If you’ve ever bought or sold stocks, there’s a chance you may have done so based on feelings and emotions rather than cold, hard evidence. You may want to believe you trade based on objective information, keeping an eye focused intently on your investment goals. But you’re human. You buy a stock because you saw a pundit talk about it on television. You sell a stock because it’s lost some value and you’re freaked out. You’ve probably bought or sold stocks simply because it feels good to make a transaction.
Because there are so many finance magazines on the market, selecting the right ones to read regularly may seem daunting. I have compiled a short list that will get you headed in the right direction on your path to mastering the basics of investing and personal finance. Spend a few hours per month and you’ll pick up knowledge at a fast pace. Browse through the selection below and find one that fits your reading style.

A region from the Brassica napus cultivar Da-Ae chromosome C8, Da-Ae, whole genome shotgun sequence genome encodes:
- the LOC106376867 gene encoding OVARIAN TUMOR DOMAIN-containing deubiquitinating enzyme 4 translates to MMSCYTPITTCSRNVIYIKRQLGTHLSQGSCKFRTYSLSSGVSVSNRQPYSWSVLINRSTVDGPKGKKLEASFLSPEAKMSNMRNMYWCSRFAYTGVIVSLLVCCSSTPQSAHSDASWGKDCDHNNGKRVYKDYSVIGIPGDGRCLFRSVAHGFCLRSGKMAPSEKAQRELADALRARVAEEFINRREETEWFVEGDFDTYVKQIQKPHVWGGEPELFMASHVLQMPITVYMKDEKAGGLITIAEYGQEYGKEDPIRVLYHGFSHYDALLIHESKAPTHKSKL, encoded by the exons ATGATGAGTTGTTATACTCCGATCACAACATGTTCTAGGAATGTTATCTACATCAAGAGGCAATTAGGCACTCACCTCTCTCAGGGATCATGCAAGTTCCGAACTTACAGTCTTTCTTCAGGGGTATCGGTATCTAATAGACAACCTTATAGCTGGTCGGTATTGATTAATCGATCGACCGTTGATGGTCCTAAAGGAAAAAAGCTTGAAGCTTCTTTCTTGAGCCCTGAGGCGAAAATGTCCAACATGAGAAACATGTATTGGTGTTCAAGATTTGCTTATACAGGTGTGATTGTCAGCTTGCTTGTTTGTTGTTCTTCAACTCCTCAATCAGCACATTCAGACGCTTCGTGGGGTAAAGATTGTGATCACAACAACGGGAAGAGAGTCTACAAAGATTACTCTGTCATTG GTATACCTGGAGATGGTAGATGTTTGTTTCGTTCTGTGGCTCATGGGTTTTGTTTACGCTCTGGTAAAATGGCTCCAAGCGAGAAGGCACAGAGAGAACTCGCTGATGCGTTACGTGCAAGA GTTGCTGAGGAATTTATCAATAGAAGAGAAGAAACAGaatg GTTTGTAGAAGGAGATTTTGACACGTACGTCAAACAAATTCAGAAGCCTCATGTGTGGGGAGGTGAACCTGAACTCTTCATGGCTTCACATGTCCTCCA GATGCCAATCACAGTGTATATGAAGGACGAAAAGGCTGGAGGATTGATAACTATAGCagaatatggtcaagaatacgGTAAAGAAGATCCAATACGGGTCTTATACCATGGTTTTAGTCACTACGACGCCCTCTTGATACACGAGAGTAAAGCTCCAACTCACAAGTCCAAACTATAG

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Are arguments about money affecting your relationships? So whether you are deeply in debt, financially comfortable, or already wealthy, this book can transform your relationship with money and may transform your life. The Family CFO: The Couple’s Business Plan for Love and Money. Co-authors Mary Clair Allvine, CFP (who is a Certified Financial Planner) and Christine Larson (a journalist) take financial concepts familiar in the corporate world and bring them into the family household.
Motley Fool’s You Have More Than You Think. The creators of one of the most popular financial stock market sites, www.fool.com, brothers Tom and David Gardner also wrote the New York Times Bestseller You Have More Than You Think. The Gardner brothers’ book aims to show how even inexperienced investors can invest the smallest amounts of money and still make a profit. Their far-from-foolish advice includes how to reduce your debt and find money to invest, how to find the best investments, how to manage your 401(k), and more. As with most of their writing, this personal finance book is a fun and easy to read.
When Are Finance Charges Assessed? Your credit card issuer sends you a bill for your charges every 24 to 29 days based on your billing cycle. Credit card finance charges are typically added to your balance on the last day of the billing cycle. That way, your credit card issuer can take into account all the activity on your account to calculate the correct finance charge.